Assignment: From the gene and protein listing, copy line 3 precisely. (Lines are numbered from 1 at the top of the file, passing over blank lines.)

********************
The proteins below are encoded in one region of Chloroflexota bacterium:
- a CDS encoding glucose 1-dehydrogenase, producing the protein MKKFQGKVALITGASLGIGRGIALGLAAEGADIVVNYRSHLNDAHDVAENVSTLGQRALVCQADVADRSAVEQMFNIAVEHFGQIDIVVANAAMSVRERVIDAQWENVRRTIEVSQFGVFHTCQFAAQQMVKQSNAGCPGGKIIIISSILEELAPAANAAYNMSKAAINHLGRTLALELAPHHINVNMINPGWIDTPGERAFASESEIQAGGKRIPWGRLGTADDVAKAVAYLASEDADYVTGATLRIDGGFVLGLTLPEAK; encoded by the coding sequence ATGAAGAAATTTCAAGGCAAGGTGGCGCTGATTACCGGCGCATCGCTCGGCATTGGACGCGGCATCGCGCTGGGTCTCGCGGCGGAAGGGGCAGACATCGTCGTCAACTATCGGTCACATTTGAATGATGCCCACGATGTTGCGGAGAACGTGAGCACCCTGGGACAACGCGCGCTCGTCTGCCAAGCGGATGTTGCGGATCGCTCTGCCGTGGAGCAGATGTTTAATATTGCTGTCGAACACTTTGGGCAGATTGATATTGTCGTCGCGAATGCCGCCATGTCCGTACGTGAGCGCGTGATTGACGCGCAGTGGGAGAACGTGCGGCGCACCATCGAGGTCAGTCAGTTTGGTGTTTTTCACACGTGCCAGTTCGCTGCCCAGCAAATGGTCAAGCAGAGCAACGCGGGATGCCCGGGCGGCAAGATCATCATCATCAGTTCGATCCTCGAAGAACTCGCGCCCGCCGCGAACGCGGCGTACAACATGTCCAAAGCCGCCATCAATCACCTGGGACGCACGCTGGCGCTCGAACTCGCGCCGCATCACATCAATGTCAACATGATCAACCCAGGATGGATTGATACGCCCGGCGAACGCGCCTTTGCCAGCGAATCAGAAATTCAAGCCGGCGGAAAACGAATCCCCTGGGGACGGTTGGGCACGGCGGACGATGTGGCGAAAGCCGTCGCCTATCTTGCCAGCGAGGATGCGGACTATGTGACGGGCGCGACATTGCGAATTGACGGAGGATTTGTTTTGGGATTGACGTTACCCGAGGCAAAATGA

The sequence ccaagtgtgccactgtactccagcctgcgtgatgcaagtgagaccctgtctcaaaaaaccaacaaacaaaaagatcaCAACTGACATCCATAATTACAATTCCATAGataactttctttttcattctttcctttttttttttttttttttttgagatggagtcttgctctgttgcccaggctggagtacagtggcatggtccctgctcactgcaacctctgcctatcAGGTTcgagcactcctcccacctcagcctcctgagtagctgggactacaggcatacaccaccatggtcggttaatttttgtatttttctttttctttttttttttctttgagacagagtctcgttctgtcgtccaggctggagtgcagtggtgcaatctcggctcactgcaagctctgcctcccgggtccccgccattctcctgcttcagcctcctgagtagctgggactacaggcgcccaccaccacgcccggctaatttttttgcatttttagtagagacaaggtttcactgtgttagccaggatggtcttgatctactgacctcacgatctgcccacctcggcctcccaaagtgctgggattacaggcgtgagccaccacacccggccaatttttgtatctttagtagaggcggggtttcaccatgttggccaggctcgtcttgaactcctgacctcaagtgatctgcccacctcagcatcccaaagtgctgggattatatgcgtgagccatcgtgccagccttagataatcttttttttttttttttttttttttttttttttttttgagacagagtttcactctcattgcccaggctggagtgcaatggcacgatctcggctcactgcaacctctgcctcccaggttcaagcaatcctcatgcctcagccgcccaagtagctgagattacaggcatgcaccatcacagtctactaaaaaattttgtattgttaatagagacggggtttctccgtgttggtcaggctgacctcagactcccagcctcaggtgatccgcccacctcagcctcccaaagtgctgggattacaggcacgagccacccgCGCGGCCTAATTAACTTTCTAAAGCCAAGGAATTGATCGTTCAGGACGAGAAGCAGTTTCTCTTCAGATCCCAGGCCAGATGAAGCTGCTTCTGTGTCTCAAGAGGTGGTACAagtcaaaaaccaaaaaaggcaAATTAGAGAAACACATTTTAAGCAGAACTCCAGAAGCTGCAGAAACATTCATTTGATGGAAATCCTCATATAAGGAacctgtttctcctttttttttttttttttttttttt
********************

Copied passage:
The sequence ccaagtgtgccactgtactccagcctgcgtgatgcaagtgagaccctgtctcaaaaaaccaacaaacaaaaagatcaCAACTGACATCCATAATTACAATTCCATAGataactttctttttcattctttcctttttttttttttttttttttgagatggagtcttgctctgttgcccaggctggagtacagtggcatggtccctgctcactgcaacctctgcctatcAGGTTcgagcactcctcccacctcagcctcctgagtagctgggactacaggcatacaccaccatggtcggttaatttttgtatttttctttttctttttttttttctttgagacagagtctcgttctgtcgtccaggctggagtgcagtggtgcaatctcggctcactgcaagctctgcctcccgggtccccgccattctcctgcttcagcctcctgagtagctgggactacaggcgcccaccaccacgcccggctaatttttttgcatttttagtagagacaaggtttcactgtgttagccaggatggtcttgatctactgacctcacgatctgcccacctcggcctcccaaagtgctgggattacaggcgtgagccaccacacccggccaatttttgtatctttagtagaggcggggtttcaccatgttggccaggctcgtcttgaactcctgacctcaagtgatctgcccacctcagcatcccaaagtgctgggattatatgcgtgagccatcgtgccagccttagataatcttttttttttttttttttttttttttttttttttttgagacagagtttcactctcattgcccaggctggagtgcaatggcacgatctcggctcactgcaacctctgcctcccaggttcaagcaatcctcatgcctcagccgcccaagtagctgagattacaggcatgcaccatcacagtctactaaaaaattttgtattgttaatagagacggggtttctccgtgttggtcaggctgacctcagactcccagcctcaggtgatccgcccacctcagcctcccaaagtgctgggattacaggcacgagccacccgCGCGGCCTAATTAACTTTCTAAAGCCAAGGAATTGATCGTTCAGGACGAGAAGCAGTTTCTCTTCAGATCCCAGGCCAGATGAAGCTGCTTCTGTGTCTCAAGAGGTGGTACAagtcaaaaaccaaaaaaggcaAATTAGAGAAACACATTTTAAGCAGAACTCCAGAAGCTGCAGAAACATTCATTTGATGGAAATCCTCATATAAGGAacctgtttctcctttttttttttttttttttttttt